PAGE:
I’m taking this slide the authors’ talk because it’s excellent:
One of the reasons I like ICWSM is because its submissions are often more practical than at other conferences. This slide is a great example.
The whole question about “how could this be used” is interesting because the timescale for how this could be use is so immediate. It doesn’t sound like that much more work to deploy this in the wild, but that could be useful in the leadup to the election in November!
To me, this paper is a good example of how so much research is an example of asking (and properly framing) the right question. “Hey, can we use topic modeling on tweets by members of Congress?” sounds like such a simple question, and none of the models they use are anything special.
Still, though, the combination of the question and results are clearly interesting enough to be published. (This isn’t a criticism of the paper—I just think the interesting parts are the questions, applications, and implications for future design, not the methods or results.)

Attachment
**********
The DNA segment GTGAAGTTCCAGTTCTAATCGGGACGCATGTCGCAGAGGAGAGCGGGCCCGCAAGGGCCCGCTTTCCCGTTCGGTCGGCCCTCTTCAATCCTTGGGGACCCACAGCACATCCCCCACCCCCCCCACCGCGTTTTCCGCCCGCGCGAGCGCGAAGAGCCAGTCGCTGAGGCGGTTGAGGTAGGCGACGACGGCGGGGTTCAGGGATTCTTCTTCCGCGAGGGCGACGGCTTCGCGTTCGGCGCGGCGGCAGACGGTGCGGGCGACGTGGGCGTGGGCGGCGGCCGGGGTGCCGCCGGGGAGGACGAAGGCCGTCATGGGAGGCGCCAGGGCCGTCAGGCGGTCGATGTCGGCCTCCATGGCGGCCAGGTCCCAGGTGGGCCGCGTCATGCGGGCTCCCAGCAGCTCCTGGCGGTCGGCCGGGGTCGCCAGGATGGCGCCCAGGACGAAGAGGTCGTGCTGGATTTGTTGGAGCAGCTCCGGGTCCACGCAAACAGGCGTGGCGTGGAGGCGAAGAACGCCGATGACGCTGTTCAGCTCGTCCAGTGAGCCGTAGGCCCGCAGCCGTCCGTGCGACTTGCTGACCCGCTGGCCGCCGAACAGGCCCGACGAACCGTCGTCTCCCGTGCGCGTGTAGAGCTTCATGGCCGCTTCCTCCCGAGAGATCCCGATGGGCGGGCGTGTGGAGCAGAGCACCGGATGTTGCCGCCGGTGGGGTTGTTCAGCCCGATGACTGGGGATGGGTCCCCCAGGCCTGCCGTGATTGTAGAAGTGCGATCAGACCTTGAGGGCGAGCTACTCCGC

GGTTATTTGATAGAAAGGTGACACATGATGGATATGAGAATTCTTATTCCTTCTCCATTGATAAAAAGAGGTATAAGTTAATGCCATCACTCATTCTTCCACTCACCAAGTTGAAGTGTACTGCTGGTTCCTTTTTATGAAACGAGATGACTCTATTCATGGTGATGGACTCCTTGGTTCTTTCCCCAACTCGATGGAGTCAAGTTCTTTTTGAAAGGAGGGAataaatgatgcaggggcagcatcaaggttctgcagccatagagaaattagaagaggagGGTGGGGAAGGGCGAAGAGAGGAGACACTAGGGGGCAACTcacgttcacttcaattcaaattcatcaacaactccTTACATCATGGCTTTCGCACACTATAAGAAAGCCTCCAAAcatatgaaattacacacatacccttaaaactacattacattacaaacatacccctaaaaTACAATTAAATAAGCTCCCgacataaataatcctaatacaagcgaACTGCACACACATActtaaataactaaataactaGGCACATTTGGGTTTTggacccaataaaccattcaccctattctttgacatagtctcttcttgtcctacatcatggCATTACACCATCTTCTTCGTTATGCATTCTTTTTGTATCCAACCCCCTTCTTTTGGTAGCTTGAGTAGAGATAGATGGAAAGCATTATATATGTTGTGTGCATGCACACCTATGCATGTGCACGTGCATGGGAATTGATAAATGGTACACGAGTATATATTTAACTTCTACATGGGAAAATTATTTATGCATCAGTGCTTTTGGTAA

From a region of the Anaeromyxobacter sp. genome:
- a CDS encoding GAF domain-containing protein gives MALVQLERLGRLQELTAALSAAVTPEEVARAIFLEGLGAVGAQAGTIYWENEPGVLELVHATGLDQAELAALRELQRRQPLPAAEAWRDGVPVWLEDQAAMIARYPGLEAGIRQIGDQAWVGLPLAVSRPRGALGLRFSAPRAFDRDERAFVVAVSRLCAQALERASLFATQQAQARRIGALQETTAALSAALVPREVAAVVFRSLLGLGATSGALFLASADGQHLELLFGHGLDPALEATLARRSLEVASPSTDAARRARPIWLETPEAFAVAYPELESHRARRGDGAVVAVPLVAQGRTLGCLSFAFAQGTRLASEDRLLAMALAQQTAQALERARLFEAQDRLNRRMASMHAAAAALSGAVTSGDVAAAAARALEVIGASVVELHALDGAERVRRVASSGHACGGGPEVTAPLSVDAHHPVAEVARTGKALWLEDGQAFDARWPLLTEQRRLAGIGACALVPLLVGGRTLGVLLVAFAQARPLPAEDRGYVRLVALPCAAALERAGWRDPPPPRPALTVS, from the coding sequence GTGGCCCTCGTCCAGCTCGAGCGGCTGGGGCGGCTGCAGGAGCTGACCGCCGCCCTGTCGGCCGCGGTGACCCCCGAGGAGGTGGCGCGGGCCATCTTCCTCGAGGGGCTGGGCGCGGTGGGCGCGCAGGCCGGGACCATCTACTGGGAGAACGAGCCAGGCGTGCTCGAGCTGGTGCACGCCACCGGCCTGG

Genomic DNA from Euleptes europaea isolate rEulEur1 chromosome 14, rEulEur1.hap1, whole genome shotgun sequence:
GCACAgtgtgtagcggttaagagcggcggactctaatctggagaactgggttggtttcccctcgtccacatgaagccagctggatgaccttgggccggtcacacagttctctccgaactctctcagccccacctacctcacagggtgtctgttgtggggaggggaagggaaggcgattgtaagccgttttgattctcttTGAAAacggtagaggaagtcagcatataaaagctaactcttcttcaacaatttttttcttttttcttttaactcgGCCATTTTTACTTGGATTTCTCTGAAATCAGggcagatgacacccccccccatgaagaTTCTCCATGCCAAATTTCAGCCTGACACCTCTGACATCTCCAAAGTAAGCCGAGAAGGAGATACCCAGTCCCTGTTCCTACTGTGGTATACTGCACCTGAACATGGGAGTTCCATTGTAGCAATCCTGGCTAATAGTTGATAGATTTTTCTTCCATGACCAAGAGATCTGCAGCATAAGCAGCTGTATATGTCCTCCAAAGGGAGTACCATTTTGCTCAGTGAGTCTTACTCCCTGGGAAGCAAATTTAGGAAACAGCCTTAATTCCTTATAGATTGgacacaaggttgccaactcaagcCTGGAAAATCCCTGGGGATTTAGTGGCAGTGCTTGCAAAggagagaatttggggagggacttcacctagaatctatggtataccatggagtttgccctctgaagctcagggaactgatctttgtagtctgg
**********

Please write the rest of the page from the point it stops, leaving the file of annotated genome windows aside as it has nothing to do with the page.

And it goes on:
On that note, I wish the authors had discussed more real-world implications for how this might be used. Would it be feasible for Twitter to label politicians’ tweets based on models like this? Would it be possible to create a search engine for members’ of Congress tweets about healthcare, social justice, or immigration?
Less importantly, I wish the authors had validated their unsupervised learning approach against some other kind of baseline. I’ve had issues running and tuning LDA in the past, and I would have liked to see its utility compared to, say, a tweet clustering algorithm, or some kind of simple keyword matching.
(Smaller questions: I wonder how these results apply to other countries. I wonder how these results apply to the current US Congress. I wonder how the ways in which Senators use Twitter changes during their 6 year tenure, i.e., closer or further from re-election.)
The “politicians on social media” space is interesting, though, and I think there’s more work to be done here. Perhaps most importantly, this kind of paper makes me feel like I could do this research, too.